“I want to do what I love to do,” says 26 year old Kem Nirith, who lives in Boeung Tampon in Phnom Penh. Nirith graduated with a Bachelor’s degree in accounting and could have made a career in banking but, instead, chose to become an MStyle Club peer facilitator at the CSSD club. Although he does not earn much, it doesn’t matter to him because he is happy with the job he is doing. Being a peer facilitator has helped him develop his confidence in communicating with people about safe sex, HIV, STIs and other sexual health issues. Because of this ability, he has been able to encourage many people to join the MStyle clubs and support them in undergoing blood testing. Nirith joined MStyle because he knows that it helps and supports MSM, transgender and gay people; it does not discriminate against people and it is a great place to make new friends and access health information.
Nirith disclosed that his family disapproved of his dressing as a woman when they first saw him wearing a dress for a party. It seemed that they found him dressing as a woman more difficult to deal with than his sexual preferences. However, after he reassured them that he does not feel that he is a woman trapped in a man’s body and feels comfortable dressed as a man wearing jeans and shirts, they seemed a little more accepting of his story. Despite this, Nirith’s father died still not accepting him as MSM. Whilst this lack of acceptance still hurts Nirith, he understands his father’s apprehensions; not wanting him to be laughed at, taken advantage of (especially by foreigners) or discriminated against. As Nirith says though, all these things are just part of life. He is happy and he knows he can take care of himself and he knows his family has no need to worry about him. He added that at work, he is also more effective wearing jeans and shirts because discrete MSMs are more likely to confide if they think he is no different from them. For him, dressing as a woman was merely a way of raising the issue of being gay in a way that Cambodia often associates with being ‘gay’. He acknowledges that there is massive confusion in Cambodia about the difference between a gay man (someone who feels, looks and dresses like a man but who is sexually attracted to other men), and a male to female transgender (someone who was born into a man’s body but feels 100% female).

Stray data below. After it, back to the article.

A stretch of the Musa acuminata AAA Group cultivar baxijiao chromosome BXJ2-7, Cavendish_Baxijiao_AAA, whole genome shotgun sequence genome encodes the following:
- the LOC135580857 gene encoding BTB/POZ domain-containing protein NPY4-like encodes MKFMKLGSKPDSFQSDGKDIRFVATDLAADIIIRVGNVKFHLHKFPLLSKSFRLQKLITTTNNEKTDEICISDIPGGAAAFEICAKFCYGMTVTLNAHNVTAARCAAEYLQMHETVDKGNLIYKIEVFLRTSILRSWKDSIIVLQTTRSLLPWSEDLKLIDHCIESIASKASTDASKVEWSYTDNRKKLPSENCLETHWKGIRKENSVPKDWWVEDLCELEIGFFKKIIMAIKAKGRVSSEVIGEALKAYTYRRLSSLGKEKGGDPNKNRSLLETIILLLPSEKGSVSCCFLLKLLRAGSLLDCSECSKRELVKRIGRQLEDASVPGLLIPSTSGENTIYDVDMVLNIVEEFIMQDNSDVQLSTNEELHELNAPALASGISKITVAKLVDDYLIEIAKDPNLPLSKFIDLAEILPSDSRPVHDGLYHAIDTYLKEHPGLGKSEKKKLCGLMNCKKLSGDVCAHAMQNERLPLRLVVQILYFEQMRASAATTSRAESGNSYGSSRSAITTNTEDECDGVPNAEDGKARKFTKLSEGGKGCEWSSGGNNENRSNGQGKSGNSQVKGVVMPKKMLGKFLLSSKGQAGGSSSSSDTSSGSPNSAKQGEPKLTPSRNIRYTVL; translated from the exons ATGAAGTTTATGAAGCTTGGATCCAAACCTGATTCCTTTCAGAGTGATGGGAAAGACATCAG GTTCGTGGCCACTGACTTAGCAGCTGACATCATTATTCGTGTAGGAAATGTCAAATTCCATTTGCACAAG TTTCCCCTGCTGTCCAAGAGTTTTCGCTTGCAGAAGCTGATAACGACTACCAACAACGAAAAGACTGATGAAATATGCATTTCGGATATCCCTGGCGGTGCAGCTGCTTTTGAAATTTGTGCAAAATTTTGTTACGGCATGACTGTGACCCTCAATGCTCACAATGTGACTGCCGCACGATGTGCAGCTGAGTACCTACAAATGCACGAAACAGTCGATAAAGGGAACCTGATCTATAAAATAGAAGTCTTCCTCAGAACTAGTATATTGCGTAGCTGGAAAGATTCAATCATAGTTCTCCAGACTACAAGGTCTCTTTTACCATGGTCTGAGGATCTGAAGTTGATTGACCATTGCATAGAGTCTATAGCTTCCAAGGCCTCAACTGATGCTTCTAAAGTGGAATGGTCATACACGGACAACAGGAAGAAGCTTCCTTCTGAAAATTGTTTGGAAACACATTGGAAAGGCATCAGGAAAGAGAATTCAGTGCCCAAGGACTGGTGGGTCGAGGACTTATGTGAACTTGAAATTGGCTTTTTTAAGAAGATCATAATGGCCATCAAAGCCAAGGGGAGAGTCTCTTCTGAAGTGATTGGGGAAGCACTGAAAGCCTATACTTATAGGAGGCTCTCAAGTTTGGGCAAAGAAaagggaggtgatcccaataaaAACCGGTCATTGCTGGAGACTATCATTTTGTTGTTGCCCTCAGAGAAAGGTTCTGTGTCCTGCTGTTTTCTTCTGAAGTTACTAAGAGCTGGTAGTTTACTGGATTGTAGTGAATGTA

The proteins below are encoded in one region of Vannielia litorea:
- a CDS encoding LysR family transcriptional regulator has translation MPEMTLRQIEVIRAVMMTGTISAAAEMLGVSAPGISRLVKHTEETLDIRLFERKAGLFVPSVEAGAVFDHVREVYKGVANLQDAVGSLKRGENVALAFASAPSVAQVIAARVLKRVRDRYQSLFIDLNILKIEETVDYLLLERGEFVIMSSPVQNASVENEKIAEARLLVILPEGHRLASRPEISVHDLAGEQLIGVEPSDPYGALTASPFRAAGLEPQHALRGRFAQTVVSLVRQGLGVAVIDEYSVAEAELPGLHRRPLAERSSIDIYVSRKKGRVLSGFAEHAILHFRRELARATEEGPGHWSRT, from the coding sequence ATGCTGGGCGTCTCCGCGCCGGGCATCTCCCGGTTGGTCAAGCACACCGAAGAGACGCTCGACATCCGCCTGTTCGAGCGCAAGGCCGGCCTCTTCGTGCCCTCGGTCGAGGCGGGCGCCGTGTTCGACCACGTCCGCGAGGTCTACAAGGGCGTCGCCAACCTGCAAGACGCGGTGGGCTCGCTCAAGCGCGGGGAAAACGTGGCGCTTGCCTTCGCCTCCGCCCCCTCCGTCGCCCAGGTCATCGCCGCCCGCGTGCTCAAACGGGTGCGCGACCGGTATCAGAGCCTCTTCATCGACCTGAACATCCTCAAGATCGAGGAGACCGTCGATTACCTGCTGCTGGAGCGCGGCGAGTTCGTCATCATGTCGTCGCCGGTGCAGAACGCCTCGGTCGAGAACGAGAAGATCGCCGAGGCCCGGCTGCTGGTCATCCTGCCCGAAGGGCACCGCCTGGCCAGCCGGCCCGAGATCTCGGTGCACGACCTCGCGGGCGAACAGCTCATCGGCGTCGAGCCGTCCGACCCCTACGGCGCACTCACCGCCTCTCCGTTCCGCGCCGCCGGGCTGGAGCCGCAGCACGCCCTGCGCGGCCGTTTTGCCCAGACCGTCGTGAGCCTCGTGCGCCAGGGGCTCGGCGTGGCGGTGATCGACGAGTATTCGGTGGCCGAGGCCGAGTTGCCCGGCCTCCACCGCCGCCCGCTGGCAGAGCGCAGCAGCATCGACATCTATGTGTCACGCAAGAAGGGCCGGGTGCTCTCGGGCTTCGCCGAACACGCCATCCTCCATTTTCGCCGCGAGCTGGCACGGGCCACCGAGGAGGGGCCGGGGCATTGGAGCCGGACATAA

Nirith was chosen as one of our MStyle heroes because he believes he is good at communicating with, and supporting, people in the community, especially those within the target groups. He also has good at building relationships with staff at the other clubs because he listens to their advice on how to be more effective in his tasks as many of them have been doing this work longer than him.
Nirith concludes our interview with this message, “If you know that you are MSM, gay or transgender, you don’t have to hate yourself. Instead, accept yourself and be proud of who you are. There is no point in hiding because the world is beautiful and has a lot to offer to all of us. You should strive to get a good job and earn people’s respect so that you can represent MSM, gay and transgender people, yourself and your family in a positive light. To do this you have to first respect yourself and others.”